Book Review: Is College Worth It? (Bennett)

Is College Worth ItHalf of the college graduates in 2010-11 were unemployed or dramatically underemployed in 2013. Student loan debt is mounting for thousands of people across the country. More people are finding it difficult to get a well paying job with only a bachelors degree. Many people know that there are some problems with the American Higher Education System. But few take the time to sit down and really examine the costs and benefits of the American College Dream. To critically assess these issues (and more) comes the latest book from New York Times Best selling author William J. Bennett and David Wilezol, Is College Worth It? A Former United States Secretary of Education and a Liberal Arts Graduate Expose the Broken Promise of Higher Education.

In Is College Worth It? Bennett and Wilezol examine the current situation within American Higher Education, including the increasing costs and decreasing values of a typical American bachelors degree. Using the most thorough and recent studies on the state of education in America, they systematically examine, critique, and offer potential solutions for the growing academic crisis in American education. The purpose of this book is not simply to critique education, expensive education, or even education for educations sake. Instead Bennett and Wilezol seek to pose important questions to those considering college or already participating in the college experience about the real reasons behind their college experiences. Among the most important of these questions is the increasing problem of paying for a four-year degree. Tracing the history of government involvement in the rising costs of education, Bennett and Wilezol lay out a persuasive argument concerning some of the real issues behind the rising costs of higher education.

In contrast to some other recent works, Bennett and Wilezol are not just offering a blind critique of the humanities and social sciences (though they spare no major or program that they see as economically troubled), instead seeking to offer an overarching study on the real impact that a college education has on students. Overall, this study does not indicate that the current state of college education is succeeding, as they write that, “Whether the standard of excellent for higher education is cultivating the mind and the soul or maximizing financial return on investment, most of higher education fails most students.” (IX) Building upon this statement, they argue that the assumptions and status quo of potential students, their parents, and the educational institution are in need of some serious rethinking. On the one hand, parents and students contemplating college need to move beyond peer-pressure and rethink their assumptions that a bachelor’s degree is job training and their financial expectations following the completion of a bachelors degree. On the other hand, most universities and colleges need to offer serious reflection concerning the real purpose of their institutions, whether college is a time to engage in cultural rumshpringa or for students to pursue an education that will be of lasting and practical value for their lives.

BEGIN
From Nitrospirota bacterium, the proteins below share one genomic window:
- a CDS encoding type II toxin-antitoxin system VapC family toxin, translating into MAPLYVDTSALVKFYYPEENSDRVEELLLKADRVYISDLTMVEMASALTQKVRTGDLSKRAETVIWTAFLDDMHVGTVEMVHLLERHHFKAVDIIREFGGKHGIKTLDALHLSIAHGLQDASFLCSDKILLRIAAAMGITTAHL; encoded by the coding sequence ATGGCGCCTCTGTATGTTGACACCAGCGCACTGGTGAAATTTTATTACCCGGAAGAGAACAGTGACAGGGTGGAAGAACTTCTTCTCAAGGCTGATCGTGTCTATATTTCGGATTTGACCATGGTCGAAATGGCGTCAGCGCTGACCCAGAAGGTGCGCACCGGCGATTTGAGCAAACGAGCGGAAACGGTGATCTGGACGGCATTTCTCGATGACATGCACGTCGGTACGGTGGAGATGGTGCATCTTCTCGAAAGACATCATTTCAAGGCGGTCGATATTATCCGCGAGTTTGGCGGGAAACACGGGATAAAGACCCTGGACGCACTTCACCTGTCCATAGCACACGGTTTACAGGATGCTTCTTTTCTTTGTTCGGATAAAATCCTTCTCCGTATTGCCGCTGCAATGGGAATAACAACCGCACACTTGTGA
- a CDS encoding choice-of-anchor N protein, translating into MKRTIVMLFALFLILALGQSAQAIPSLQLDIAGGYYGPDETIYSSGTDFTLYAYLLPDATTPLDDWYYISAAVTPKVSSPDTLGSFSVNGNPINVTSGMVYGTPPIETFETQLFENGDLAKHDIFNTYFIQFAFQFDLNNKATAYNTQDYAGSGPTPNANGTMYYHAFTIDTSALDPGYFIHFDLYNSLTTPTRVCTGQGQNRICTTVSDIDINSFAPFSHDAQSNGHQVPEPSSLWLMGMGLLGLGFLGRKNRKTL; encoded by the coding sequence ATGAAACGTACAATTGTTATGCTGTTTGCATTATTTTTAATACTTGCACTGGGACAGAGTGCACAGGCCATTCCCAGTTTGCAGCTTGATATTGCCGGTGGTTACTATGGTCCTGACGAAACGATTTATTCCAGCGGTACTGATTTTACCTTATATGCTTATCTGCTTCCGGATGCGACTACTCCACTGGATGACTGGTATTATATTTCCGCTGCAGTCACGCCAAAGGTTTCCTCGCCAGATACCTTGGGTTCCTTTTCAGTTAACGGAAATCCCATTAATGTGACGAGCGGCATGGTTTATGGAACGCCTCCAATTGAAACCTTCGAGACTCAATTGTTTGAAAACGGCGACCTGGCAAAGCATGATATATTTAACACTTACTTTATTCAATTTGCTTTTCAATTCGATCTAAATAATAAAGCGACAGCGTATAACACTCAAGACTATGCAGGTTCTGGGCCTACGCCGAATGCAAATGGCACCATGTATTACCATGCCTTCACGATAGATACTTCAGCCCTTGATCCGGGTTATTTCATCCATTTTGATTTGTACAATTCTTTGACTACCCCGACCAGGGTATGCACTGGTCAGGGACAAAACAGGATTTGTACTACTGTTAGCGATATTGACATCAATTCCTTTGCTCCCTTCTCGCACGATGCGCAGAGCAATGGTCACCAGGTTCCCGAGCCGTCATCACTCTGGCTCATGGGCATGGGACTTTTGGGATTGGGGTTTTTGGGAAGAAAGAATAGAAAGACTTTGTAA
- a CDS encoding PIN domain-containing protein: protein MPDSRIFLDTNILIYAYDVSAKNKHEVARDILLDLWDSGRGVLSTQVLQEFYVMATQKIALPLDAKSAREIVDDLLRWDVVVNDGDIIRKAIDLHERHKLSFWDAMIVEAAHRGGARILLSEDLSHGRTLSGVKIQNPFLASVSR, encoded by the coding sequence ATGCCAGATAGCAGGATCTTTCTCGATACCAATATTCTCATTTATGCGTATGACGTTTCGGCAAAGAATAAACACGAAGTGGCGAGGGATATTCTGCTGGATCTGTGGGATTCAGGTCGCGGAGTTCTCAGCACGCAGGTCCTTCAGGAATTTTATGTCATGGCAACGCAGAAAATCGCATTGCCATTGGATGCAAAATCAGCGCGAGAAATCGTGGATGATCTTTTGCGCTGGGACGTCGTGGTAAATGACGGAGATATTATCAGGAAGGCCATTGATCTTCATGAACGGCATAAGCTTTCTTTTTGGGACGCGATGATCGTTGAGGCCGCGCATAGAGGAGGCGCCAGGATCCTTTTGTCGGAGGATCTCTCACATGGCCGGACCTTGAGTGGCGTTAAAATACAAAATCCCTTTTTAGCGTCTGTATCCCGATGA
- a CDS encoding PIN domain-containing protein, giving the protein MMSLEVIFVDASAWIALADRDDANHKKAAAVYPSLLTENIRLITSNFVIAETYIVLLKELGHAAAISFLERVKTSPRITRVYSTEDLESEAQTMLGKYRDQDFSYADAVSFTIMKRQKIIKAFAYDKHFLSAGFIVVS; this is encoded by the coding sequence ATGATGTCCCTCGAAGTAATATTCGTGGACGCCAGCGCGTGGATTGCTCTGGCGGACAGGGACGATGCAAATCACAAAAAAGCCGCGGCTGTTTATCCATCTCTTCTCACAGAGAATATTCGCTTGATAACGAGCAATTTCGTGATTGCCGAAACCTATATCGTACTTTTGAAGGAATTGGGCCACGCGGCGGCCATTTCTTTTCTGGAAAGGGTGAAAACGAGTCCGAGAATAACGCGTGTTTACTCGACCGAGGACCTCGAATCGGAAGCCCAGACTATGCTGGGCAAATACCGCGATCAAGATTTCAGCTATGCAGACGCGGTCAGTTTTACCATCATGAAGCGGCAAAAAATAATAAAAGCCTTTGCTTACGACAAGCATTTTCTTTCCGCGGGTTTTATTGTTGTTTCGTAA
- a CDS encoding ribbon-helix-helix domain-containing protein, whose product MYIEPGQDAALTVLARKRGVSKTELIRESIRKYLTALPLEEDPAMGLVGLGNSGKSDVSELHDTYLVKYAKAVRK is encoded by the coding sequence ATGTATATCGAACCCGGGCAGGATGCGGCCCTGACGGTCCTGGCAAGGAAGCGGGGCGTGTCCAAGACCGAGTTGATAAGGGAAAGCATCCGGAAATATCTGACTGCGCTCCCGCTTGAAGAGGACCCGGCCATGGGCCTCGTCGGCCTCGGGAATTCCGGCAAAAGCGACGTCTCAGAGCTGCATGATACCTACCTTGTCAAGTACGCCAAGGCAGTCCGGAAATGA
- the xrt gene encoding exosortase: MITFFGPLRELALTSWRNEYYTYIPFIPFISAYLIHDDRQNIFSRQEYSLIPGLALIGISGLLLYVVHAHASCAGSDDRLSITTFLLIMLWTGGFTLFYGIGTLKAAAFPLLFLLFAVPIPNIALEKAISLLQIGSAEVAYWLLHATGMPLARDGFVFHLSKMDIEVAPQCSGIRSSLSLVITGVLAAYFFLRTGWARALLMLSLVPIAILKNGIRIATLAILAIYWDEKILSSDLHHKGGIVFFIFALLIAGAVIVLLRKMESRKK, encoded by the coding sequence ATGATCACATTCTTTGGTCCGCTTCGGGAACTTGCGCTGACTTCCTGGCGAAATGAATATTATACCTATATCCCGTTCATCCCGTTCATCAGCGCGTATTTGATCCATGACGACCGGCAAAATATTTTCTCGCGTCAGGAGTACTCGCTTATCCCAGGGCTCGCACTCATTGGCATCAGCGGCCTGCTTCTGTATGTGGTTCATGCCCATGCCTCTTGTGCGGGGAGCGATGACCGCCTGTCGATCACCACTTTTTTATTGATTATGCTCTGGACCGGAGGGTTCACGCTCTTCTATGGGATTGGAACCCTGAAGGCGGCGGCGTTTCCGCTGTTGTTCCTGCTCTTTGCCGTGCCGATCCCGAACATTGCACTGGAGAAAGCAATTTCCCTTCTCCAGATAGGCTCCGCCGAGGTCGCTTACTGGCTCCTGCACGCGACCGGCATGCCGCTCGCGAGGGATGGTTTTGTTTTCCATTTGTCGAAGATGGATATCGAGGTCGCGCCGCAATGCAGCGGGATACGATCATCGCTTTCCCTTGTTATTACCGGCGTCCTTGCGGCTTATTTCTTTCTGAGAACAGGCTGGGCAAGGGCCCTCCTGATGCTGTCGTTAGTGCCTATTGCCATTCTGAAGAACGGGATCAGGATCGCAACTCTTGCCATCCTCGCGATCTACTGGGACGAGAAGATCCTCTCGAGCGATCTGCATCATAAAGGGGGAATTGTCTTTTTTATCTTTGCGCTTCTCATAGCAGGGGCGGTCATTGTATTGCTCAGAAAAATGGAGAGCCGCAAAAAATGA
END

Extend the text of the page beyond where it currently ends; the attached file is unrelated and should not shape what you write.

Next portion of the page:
Not Sure If College Worth ItIs College Worth It? should be required reading for parents of high schoolers and undergraduates, and for many high school and college students themselves as well. Bennett and Wilezol outline well the abstract and practical ramifications of rethinking the modern American College Dream, asking penetrating questions and backing up their claims with thorough studies and numerous examples. Their language throughout the book is appropriately guarded– as dismal as the picture they are painting looks, the do not seem to overstate their case about the future of American higher education. At the heart of their critique is the two-pronged “Bennett Hypothesis,” which reads as follows: “Allow schools access to free money, and they will increase their fees to increase their revenues. Allow students to set their own academic agendas, and many will choose the easiest course work available.” (135) Until these two problems are addressed, American Higher Education will continue to fail many, if not most, of its students.

There are many worthy components to this book, perhaps the most practically relevant being the appendices, which include a section of hypothetical questions that assist potential college enrollees in critically thinking through their futures. Another helpful section is a list of schools worth attending, a list compiled based upon a number of financial and educational factors. While the entire books seems as if it may be a stretch for some readers (a few of the chapters could have been a bit more succinct), the entirely of the book is worth reading through, especially for parents considering the risks and rewards of a college education for their teen. Overall, then, I would recommend this book to anyone interested in Higher Education in the American context, especially those parents and students actively considering their future plans at college.

I received this book from Tyndale Publishing in exchange for my honest review. All opinions expressed are my own.

Published by Jacob J. Prahlow

Husband of Hayley. Dad of Bree and Judah. Lead pastor at Arise Church. MATS from Saint Louis University, MA from Wake Forest University, BA from Valparaiso University. Theologian and writer here and at Conciliar Post. Find me on social at @pastorjakestl

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